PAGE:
Space Palette - A New Instrument for Music and Visuals

Space Palette - A New Instrument for Music and Visuals

What Is It?

The Space Palette is a musical and graphical instrument invented by Tim Thompson that lets you play music and paint visuals simultaneously by waving your hands in the holes of a wood frame. No pre-recorded media, sequences, or loops are used - everything is generated in realtime by your hands. The wood frame is a reference for the player, while the Microsoft Kinect is used to detect the position of whatever hands (or objects) appear in the holes of the frame. The depth of your hands matters as much as their left/right/up/down position - it's like having multiple three-dimensional mouse pads in mid-air. Any number of hands can be used. Musically, the large holes are like piano keyboards (left-to-right) on which you play individual notes, and hand depth controls things like vibrato and filters. Visually, the large holes allow you to paint with graphical shapes (heavily processed by visual effects), and hand depth controls their size. The 12 small holes in the corners of the Space Palette are used to select different sets of sounds and graphics. Each of the 4 large holes plays a different sound and paints a different graphic, simultaneously.

What is it like to play?

Nothing can substitute for actually playing it in person, but the videos here will give you some idea for what how it works and how people react to it. These videos are from the San Jose Tech Museum in 2014, Burning Man 2014, Burning Man 2012, and Maker Faire 2013. Search YouTube for "Space Palette" to find other videos. Although my main focus for it is as a casual instrument for others to play, I occasionally perform with it, for example this performance at STEIM in Amsterdam and another open house performance. The oval version first appeared at the Sea of Dreams 2012 New Year's Eve party in San Francisco, and has been enjoyed at a number of events over the last few years. This video of people playing it at Symbiosis is particularly interesting because of the comments that were captured - "I want one in my living room" is one of the most common comments I hear, right behind "I could stay here all night". At 1:42 in that video , Sierra has just finished her own performance, and has a beautiful way of expressing what the Space Palette provides:

Sierra:Some people who are so, who don't have a connection with music necessarily - they're not a singer, they don't play an instrument...
Tim:Well, that's what this is for, those people...
Sierra:they... that.. Wow! I mean, I'm a singer, I'm a dancer, I play instruments, so I've been blessed to have that connection my whole life, but for those who can't cross that barrier, literally they're crossing that barrier right here (as she stretches her arms through the Space Palette to illustrate).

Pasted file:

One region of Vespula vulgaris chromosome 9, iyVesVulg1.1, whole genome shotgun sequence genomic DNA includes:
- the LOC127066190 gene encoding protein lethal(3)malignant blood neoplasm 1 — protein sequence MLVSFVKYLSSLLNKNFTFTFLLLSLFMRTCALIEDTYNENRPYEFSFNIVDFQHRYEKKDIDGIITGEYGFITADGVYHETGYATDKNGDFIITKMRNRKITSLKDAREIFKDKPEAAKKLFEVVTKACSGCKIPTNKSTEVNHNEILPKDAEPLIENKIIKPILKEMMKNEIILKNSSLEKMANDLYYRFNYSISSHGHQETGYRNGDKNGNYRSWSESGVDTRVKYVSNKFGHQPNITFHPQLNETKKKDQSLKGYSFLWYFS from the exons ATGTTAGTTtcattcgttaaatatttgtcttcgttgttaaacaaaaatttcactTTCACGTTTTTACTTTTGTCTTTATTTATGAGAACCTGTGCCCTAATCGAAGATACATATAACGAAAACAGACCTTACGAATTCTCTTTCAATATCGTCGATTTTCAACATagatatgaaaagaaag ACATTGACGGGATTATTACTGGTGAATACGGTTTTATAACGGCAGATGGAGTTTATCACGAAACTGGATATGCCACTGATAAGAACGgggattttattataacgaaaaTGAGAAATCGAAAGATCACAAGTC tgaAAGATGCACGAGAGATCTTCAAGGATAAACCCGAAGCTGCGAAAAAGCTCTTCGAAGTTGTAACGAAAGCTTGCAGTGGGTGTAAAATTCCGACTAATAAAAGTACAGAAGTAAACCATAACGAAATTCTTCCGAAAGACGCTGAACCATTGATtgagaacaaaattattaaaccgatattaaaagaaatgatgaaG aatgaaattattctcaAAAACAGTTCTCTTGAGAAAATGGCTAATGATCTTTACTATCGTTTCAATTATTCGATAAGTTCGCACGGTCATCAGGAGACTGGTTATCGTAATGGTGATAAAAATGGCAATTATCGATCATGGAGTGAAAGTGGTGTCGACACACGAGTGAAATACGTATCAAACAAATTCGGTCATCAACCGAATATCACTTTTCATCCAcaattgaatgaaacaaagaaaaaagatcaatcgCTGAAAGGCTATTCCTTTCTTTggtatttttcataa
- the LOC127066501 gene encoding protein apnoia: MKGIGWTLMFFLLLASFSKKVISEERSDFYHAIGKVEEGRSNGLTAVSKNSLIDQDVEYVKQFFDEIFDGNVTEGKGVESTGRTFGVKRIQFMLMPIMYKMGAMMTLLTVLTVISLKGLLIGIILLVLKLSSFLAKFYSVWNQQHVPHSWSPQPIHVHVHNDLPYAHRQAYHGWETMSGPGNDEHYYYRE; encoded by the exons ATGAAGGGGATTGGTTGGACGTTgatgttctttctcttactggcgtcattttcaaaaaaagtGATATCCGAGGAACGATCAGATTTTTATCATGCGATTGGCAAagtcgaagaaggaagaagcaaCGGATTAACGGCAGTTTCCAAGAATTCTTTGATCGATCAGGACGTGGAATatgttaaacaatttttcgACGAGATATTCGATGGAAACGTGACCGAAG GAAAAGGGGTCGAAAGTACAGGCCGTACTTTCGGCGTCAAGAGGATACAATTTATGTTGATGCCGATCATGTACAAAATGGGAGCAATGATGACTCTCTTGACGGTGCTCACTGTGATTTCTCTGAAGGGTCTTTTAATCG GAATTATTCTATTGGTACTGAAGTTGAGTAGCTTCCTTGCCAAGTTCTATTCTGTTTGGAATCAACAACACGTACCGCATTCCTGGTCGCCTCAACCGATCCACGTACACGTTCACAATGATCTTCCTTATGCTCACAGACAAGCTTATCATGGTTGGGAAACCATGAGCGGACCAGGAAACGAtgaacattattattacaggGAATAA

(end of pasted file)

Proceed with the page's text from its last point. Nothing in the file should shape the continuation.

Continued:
"Crossing that barrier" is such a beautiful metaphor.

Mailing List

If you want to be kept current with Space Palette developments (upcoming showings, and availability of both hardware and software for sale), sign up for the Space Palette mailing list here.


Technical details about the latest version can be found in these slides from a talk about the Space Palette. My code for visuals and music is now implemented as a FreeFrame 1.5 (OpenGL-based) plugin running inside of Resolume (which I highly recommend). Source code and a Windows executable for the core bit of software (that talks to the Microsoft Kinect, recognizes your hands within an arbitrary flat surface with holes, and sends out TUIO/OSC messages that can drive whatever you want to control) is available at


These pictures show the evolution of the Space Palette, beginning with the initial prototypes built with picture frames.

Media Coverage

One of the first was in April 2011 from Mark Mosher's ModulateThis blog. Here's another interview and article about the first version. Mark recently published an update on the most recent version of the Space Palette At Maker Faire 2013, the Space Palette was highlighted in a blog post, and won an Editor's Choice Blue Ribbon.


The 2014 version of the Space Palette is a beautiful wood version made in collaboration with Paul Sable. Many thanks to Fred Lakin for suggestions and sketches that led to the current oval frame design, and many enjoyable discussions about user interfaces and performing visuals. His book Live Graphics Nightly is inspiring and recommended. Thanks to Vivian Wenli Lin for the video recording of my STEIM performance.


My personal site describing other work is You can send email to

"Space Palette" is a trademark of Tim Thompson.